The 2016 Hyundai Ioniq has now been fully revealed, with a front-end view of the new hybrid hatch joining earlier shots of its cabin and rear.
The Ioniq, which will be offered in hybrid, plug-in hybrid EV and full-electric forms, is shaped for an optimal aerodynamic profile, giving it the same wedge-like proportions made familiar by the long-running Toyota Prius line.
Hyundai’s ultra-green hatch is built on a new architecture created specifically for hybrid and electric vehicle applications, made from a combination of Advanced High Strength Steel and aluminium for a lightweight but strong construction.
The Korean carmaker says it has developed the Ioniq with dynamic driving and handling as a guiding principle, setting “the Ioniq apart from other hybrid vehicles”.
To that end, the Ioniq hybrid packs a low- and forward-set battery set to deliver responsive and stable cornering, and a dual lower-arm multi-link suspension arrangement is featured at the rear.
Toyota, of course, has also promised that buyers of its new Prius will likewise enjoy “an engaging drive”.
In hybrid form - the only variant to be revealed so far - the Ioniq will be powered by a 77kW/147Nm 1.6-litre ‘Kappa GDi’ petrol engine, matched to a 32kW/256Nm electric motor. By comparison, the new Prius pairs a 72kW/142Nm 1.8-litre petrol engine with a 53kW electric motor.
Power is sent to the front wheels through a hybrid-specific version of Hyundai’s six-speed dual-clutch automatic transmission, and energy for the electric motor is drawn from a lithium-ion polymer battery design.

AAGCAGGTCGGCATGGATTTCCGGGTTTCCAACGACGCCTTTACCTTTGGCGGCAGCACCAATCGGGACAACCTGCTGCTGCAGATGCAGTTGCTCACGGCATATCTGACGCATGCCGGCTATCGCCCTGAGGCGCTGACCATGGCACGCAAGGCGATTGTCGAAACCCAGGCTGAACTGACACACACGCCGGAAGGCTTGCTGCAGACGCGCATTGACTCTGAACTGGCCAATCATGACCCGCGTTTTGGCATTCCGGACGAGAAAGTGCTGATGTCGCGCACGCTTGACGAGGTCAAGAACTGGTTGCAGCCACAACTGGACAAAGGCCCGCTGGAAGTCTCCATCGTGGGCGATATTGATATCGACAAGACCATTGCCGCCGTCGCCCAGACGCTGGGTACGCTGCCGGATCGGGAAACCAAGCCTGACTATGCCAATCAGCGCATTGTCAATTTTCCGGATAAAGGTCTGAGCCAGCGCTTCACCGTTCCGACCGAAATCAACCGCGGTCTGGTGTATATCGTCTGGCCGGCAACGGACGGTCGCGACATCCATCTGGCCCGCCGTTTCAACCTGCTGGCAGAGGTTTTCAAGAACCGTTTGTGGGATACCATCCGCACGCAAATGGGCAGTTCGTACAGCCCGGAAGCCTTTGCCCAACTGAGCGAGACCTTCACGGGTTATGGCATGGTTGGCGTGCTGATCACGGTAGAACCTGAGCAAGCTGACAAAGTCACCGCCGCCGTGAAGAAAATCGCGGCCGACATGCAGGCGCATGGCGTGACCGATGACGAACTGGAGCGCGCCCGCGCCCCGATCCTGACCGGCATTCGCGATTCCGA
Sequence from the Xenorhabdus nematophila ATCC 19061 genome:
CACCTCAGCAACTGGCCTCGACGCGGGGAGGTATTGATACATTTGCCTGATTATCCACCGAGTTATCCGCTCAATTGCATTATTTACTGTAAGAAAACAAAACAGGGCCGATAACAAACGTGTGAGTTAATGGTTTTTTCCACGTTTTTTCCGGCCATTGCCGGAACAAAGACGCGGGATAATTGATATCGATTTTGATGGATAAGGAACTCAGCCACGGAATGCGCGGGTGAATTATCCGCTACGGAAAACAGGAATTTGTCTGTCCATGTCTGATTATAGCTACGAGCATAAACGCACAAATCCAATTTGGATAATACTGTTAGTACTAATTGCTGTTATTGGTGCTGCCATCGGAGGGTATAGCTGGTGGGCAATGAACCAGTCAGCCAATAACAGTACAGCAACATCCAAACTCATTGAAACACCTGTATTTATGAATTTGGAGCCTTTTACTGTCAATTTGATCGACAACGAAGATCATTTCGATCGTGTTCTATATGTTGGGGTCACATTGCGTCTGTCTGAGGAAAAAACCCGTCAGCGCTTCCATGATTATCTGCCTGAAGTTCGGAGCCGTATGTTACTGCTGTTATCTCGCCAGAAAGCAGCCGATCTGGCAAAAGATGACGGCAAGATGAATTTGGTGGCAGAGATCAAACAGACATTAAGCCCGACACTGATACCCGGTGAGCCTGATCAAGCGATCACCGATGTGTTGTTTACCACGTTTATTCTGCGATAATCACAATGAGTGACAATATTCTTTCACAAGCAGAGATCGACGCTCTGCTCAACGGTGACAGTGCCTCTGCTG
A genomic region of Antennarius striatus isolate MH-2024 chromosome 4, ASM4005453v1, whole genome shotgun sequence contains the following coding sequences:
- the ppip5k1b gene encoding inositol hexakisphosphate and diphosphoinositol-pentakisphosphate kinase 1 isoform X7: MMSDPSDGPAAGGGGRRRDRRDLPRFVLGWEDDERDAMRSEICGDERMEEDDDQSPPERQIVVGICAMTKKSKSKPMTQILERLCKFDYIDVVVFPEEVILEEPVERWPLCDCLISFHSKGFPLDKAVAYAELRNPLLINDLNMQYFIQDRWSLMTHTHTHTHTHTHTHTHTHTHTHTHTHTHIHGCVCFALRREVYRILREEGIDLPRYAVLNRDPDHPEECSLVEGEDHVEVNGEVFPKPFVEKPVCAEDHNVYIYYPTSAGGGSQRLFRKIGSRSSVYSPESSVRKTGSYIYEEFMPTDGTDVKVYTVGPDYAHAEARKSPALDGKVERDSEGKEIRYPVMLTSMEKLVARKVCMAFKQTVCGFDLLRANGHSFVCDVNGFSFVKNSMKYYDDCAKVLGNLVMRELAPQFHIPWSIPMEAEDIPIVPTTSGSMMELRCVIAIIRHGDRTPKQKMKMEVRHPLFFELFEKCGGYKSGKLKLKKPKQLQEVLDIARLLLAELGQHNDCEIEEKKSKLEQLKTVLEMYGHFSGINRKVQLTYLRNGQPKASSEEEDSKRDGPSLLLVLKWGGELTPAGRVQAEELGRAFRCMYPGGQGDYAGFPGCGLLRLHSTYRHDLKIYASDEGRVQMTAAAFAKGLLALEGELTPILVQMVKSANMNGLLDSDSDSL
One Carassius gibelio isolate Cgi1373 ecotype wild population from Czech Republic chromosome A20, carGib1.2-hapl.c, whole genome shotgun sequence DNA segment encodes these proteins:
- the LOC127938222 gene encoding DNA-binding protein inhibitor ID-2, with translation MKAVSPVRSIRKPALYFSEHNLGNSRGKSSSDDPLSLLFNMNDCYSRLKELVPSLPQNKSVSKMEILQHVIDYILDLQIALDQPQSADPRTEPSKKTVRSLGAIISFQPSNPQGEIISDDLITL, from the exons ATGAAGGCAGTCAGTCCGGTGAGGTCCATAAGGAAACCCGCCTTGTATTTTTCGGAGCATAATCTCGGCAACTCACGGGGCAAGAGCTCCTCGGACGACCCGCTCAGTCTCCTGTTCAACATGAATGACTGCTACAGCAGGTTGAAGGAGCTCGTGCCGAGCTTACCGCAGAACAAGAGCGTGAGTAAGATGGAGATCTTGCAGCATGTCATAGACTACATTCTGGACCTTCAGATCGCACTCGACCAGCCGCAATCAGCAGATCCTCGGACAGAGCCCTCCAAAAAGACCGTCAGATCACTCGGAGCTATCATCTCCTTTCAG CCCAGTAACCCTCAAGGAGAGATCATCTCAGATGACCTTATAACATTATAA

The Ioniq hybrid claims a thermal efficiency of 40 percent, matching that of the new 2016 Prius hybrid.
Fuel consumption, so far confirmed for the Korean market only, is listed at 22.4km/L (4.4L/100km). Australian figures will likely differ, however.
Hyundai says the Ioniq can travel in full-electric mode at speeds up to 120km/h.
Features in the Ioniq will include a large centre display with Apple Carplay and Android Auto connectivity included, along with a Qi-standard wireless charging pad for mobile phones.
Behind the steering wheel is a 1280x720px 7.0-inch multi-information screen, displaying speed, eco driving status, battery charge levels and more.
Safety features include seven airbags, lane departure warning and lane-keep assist, along with autonomous emergency braking.
Storage in the Ioniq is listed at 750 litres with the rear seats folded flat and, although specific numbers have not been offered, Hyundai claims great headroom and "comprehensive" shoulder and leg room in both rows.
An Australian debut for the Ioniq is locked in for the third quarter of 2016.
The Ioniq’s Australian debut will focus on the petrol-electric hybrid model shown here, although the carmaker’s local arm has also confirmed its interest in the plug-in hybrid EV model.